Mary Josephine Sheehy left Plymouth on the 2000-ton immigrant Royal Mail Ship (RMS) SS Almora on 12 March 1884. After calling into Queensland’s northern ports, Thursday Island, Cooktown, Townsville, Bowen and Mackay, the steamer dropped anchor off Rockhampton seven weeks later. Along with blacksmiths, carpenters, farm labourers and more, the eighteen year-old was but one of 336 immigrants, 57 being Irish like herself. Most of the single women on board were Irish and ‘nominated’, indicating that someone in Queensland likely organised her free passage. According to family lore, Mary quarrelled with her parents, setting in train a sequence of events that would see her leaving family, friends, and everything she had ever known and held dear, crossing to the other side of the world completely alone.
The SS Almora was owned by the British-India Steam Navigation Company, the same line who owned the ill-fated RMS Quetta, which struck an uncharted rock off Cape York in 1890, sinking with a loss of 134 lives. In the late 1800s Cooktown was receiving up to three ships a month, crowded with migrants looking for a better life in what was a relatively new colony, having separated from New South Wales in 1859.
Within four years of arriving in Queensland, Mary was in domestic service on Salisbury Plains station, north of Bowen. During her time there she met William (Billy) Hallam, a stockman who worked on the neighbouring Inkerman station. The couple celebrated their marriage in Bowen’s Holy Trinity Church of England on 1 March 1888. Bowen is where they started out on their married life, which in time would include nine children.
This is where Mary’s history becomes surprisingly obscure. Her background, and what she must have imparted to the minister who married her and Billy, was that her father, Michael Sheehy, was a farmer, her mother was Catherine Hogan, and that she, Mary Josephine Sheehy was born in the village of Shanagolden, County Limerick, in 1865. These facts are borne out on the Hallam’s marriage certificate. But despite more than 40 years of research by my Aunt Lila, who was our family’s self-titled genealogist, and more years added to the quest by myself, no record of Mary’s birth to such parents in that parish in that year or thereabouts exists. Aunt Lila travelled to Shanagolden in October 1983. Her postcard back to my mother and her other younger sister reads:
Well here I am in Shanagolden at last! It’s quite remote and I had to walk a mile or more from where the bus dropped me off at the main road.
The parish priest was most helpful and let me read the old registers, but our Mary Josephine Sheehy wasn’t mentioned anywhere. She wasn’t in the Records Office in Dublin either. They tell me she may have been born in an adjoining parish but I can’t go off and find anymore, and am giving up on her.
With Civil registration in Ireland only commencing in 1864, Mary was supposedly born the following year however there is no guarantee her birth was registered in those early days. She was Roman Catholic despite being married in the Church of England, but Mary’s baptism does not appear anywhere. There is an Ann Sheehy born to Michael Sheehy and Mary Hogan, who was baptised in the Roman Catholic parish of Croagh, Country Limerick in 1863. Could my great grandmother have invented a new identity? It seems unlikely unless there was a dark secret to warrant such an act.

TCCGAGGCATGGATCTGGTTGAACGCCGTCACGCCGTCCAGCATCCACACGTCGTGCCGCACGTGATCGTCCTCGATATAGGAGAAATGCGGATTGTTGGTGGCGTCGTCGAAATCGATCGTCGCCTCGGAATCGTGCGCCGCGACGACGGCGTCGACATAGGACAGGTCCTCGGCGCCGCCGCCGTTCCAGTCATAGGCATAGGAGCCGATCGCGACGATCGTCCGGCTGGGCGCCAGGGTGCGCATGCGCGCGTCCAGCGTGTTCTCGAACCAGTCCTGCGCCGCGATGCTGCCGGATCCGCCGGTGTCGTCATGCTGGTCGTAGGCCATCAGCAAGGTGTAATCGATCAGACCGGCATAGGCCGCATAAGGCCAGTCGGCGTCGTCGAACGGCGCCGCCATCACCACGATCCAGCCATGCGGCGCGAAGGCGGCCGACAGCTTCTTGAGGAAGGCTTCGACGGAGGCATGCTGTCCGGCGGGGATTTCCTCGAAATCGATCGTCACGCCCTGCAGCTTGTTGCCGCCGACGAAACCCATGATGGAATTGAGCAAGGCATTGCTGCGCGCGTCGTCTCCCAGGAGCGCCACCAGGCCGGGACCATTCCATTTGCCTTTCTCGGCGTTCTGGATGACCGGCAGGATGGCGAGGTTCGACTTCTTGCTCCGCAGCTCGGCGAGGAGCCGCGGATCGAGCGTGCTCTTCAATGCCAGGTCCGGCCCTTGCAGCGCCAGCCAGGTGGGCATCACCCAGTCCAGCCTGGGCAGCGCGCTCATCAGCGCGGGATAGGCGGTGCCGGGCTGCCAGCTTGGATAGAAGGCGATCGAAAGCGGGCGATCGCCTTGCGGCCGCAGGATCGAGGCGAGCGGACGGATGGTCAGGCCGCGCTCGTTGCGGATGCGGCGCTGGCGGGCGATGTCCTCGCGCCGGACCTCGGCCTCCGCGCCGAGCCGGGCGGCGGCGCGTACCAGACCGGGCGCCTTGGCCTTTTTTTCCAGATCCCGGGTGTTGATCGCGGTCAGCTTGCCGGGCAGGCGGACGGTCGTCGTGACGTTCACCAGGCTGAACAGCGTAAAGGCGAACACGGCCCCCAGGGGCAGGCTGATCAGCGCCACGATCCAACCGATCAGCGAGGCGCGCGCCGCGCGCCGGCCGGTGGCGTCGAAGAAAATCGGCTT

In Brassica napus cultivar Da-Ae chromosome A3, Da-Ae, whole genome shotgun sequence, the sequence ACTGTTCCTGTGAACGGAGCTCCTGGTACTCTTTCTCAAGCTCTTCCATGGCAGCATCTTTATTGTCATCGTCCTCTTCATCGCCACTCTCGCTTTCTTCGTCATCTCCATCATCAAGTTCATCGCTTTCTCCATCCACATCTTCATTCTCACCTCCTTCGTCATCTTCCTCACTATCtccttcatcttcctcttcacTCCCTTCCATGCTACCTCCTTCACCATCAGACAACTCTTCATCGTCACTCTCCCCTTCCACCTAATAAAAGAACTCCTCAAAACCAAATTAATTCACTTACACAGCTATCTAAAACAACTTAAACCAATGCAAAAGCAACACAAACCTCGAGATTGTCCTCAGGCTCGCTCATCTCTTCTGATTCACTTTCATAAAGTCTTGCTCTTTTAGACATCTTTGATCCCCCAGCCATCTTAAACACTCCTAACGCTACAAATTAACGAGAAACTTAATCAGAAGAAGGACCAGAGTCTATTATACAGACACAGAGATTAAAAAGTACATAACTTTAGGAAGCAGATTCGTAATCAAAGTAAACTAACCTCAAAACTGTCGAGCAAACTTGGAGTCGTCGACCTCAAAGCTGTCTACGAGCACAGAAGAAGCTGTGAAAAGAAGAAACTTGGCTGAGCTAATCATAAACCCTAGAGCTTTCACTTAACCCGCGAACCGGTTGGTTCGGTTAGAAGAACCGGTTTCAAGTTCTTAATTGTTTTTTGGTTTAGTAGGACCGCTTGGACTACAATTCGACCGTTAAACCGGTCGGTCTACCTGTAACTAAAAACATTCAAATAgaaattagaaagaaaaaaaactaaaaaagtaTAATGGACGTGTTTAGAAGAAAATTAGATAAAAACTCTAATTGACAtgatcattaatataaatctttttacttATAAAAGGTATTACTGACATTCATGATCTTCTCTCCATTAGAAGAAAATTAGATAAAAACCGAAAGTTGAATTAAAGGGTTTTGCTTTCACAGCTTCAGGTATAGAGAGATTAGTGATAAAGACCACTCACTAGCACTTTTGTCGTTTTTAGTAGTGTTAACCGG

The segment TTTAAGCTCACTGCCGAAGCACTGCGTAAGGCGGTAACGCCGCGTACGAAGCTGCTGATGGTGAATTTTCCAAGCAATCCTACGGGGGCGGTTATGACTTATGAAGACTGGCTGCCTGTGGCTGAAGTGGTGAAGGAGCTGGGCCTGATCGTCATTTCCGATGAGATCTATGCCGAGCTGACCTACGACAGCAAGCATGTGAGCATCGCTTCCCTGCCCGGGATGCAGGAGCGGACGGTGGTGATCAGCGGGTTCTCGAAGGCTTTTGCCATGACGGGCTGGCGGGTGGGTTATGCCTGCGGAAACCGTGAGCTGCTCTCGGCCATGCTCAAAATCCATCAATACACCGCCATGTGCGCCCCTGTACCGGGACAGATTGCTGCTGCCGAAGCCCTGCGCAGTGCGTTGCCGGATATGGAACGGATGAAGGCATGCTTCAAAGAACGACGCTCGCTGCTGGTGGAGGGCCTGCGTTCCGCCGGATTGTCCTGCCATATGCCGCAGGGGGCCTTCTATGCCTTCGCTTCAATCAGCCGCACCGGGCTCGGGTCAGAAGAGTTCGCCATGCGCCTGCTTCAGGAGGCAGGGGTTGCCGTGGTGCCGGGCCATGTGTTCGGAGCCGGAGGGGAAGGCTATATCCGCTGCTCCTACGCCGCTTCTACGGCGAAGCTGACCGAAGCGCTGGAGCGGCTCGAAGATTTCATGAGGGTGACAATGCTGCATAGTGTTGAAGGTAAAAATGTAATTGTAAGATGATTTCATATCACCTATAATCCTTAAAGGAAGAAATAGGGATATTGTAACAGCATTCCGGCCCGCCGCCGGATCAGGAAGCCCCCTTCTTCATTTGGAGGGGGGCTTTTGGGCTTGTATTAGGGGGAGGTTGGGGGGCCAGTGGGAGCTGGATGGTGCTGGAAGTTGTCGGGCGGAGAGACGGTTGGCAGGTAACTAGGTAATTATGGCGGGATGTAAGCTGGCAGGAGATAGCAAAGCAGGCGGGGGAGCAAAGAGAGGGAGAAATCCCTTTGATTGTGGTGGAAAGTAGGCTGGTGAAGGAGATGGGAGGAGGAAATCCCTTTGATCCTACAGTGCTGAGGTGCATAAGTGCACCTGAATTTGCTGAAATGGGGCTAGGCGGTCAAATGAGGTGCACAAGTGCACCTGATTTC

I did find something interesting however, a baptismal record for N.R. Scanlon born 1 January 1853 in Killahan, County Kerry. The parents of little N.R. Scanlon were John Scanlon and Joanna Harmon. The two baptismal sponsors/informants noted in the record were Michael Sheehy and Catharine Hogan. I couldn’t believe it. Seeing those two names on the same record was so exciting. From memory these people lived relatively near each other as the crow flies, but not at the same address and I haven’t found them as a match anywhere since.
Another tantalising clue to Mary’s Irish family is her brother, Martin. It is strange how events collide, but in 1983 while my aunt was in Ireland sleuthing around Limerick for evidence of her grandmother’s identity, her Aunt Dorothy (Doll) wrote Lila a letter. She was moving into a nursing home since her husband John Wackett had passed, and in her possession was a letter from her Uncle Martin, dated 30 September 1892. Martin wrote to his sister, Mary, saying that if she needed to get in touch, she could write care of USS Atlanta Navy Yard, New York. The letter was so faded and torn Aunt Doll lamented how it was very difficult to handle. Doll died in 2002, in NSW, and as she and John had no children, no one knows what happened to her possessions nor the letter.
Billy and Mary had a difficult time as young marrieds with Billy trying his hand at any job that came along. May, one of their daughters, recalled that as a child she took her dad’s lunch out to him while he worked on the Bowen jetty or the boats. In March 1903, the family lost everything in cyclone Leonta which also saw approximately 14 lives lost in Townsville and Charters Towers. Everything changed though in 1907, when an opportunity came up to put in for a land ballot. Billy and Mary Hallam’s children vividly remembered the slow and rocky journey as they left Bowen to take up cane farming in Cannon Vale. The Hallam children were amongst the first pupils enrolled in the district’s new school.
Billy Hallam died on 25 August 1940 in Sydney, and Mary died in Brisbane on 8 July 1946. I have not found any records or family anecdotes that note Mary Hallam’s actual date of birth other than the year 1865. Mary Sheehy Hallam was a character. She never drank water, protesting: “Water rots your boots. Imagine what it does to your insides!” But a cup of tea was another matter entirely.